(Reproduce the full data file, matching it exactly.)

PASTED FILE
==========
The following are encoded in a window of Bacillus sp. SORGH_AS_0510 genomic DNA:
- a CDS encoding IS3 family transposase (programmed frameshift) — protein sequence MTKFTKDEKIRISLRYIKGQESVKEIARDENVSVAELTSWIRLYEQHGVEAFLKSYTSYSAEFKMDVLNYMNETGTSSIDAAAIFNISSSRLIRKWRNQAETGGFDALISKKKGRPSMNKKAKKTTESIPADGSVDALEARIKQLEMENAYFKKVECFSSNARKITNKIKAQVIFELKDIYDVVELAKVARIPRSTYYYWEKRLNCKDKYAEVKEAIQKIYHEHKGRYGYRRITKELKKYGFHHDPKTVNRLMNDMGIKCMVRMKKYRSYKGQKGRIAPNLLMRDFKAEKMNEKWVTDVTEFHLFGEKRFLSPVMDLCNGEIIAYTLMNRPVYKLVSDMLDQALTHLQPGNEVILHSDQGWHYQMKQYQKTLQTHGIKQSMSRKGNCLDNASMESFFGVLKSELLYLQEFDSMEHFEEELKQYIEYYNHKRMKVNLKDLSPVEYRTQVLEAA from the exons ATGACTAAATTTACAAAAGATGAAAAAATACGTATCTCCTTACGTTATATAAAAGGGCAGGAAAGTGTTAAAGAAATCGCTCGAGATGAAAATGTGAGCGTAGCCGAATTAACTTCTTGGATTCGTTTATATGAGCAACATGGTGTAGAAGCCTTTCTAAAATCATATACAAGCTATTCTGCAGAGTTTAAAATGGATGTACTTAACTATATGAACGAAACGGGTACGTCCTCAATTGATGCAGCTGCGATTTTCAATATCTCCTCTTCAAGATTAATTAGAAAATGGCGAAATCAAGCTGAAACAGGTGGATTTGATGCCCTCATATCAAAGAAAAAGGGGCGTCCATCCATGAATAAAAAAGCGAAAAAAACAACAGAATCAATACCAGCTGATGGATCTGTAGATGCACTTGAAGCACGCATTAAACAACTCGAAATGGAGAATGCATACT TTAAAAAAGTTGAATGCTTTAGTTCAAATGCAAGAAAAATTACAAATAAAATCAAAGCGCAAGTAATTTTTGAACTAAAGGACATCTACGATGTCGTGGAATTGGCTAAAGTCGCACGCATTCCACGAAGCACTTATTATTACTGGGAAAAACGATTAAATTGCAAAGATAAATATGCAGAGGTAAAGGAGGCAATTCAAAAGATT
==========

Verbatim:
The following are encoded in a window of Bacillus sp. SORGH_AS_0510 genomic DNA:
- a CDS encoding IS3 family transposase (programmed frameshift) — protein sequence MTKFTKDEKIRISLRYIKGQESVKEIARDENVSVAELTSWIRLYEQHGVEAFLKSYTSYSAEFKMDVLNYMNETGTSSIDAAAIFNISSSRLIRKWRNQAETGGFDALISKKKGRPSMNKKAKKTTESIPADGSVDALEARIKQLEMENAYFKKVECFSSNARKITNKIKAQVIFELKDIYDVVELAKVARIPRSTYYYWEKRLNCKDKYAEVKEAIQKIYHEHKGRYGYRRITKELKKYGFHHDPKTVNRLMNDMGIKCMVRMKKYRSYKGQKGRIAPNLLMRDFKAEKMNEKWVTDVTEFHLFGEKRFLSPVMDLCNGEIIAYTLMNRPVYKLVSDMLDQALTHLQPGNEVILHSDQGWHYQMKQYQKTLQTHGIKQSMSRKGNCLDNASMESFFGVLKSELLYLQEFDSMEHFEEELKQYIEYYNHKRMKVNLKDLSPVEYRTQVLEAA from the exons ATGACTAAATTTACAAAAGATGAAAAAATACGTATCTCCTTACGTTATATAAAAGGGCAGGAAAGTGTTAAAGAAATCGCTCGAGATGAAAATGTGAGCGTAGCCGAATTAACTTCTTGGATTCGTTTATATGAGCAACATGGTGTAGAAGCCTTTCTAAAATCATATACAAGCTATTCTGCAGAGTTTAAAATGGATGTACTTAACTATATGAACGAAACGGGTACGTCCTCAATTGATGCAGCTGCGATTTTCAATATCTCCTCTTCAAGATTAATTAGAAAATGGCGAAATCAAGCTGAAACAGGTGGATTTGATGCCCTCATATCAAAGAAAAAGGGGCGTCCATCCATGAATAAAAAAGCGAAAAAAACAACAGAATCAATACCAGCTGATGGATCTGTAGATGCACTTGAAGCACGCATTAAACAACTCGAAATGGAGAATGCATACT TTAAAAAAGTTGAATGCTTTAGTTCAAATGCAAGAAAAATTACAAATAAAATCAAAGCGCAAGTAATTTTTGAACTAAAGGACATCTACGATGTCGTGGAATTGGCTAAAGTCGCACGCATTCCACGAAGCACTTATTATTACTGGGAAAAACGATTAAATTGCAAAGATAAATATGCAGAGGTAAAGGAGGCAATTCAAAAGATT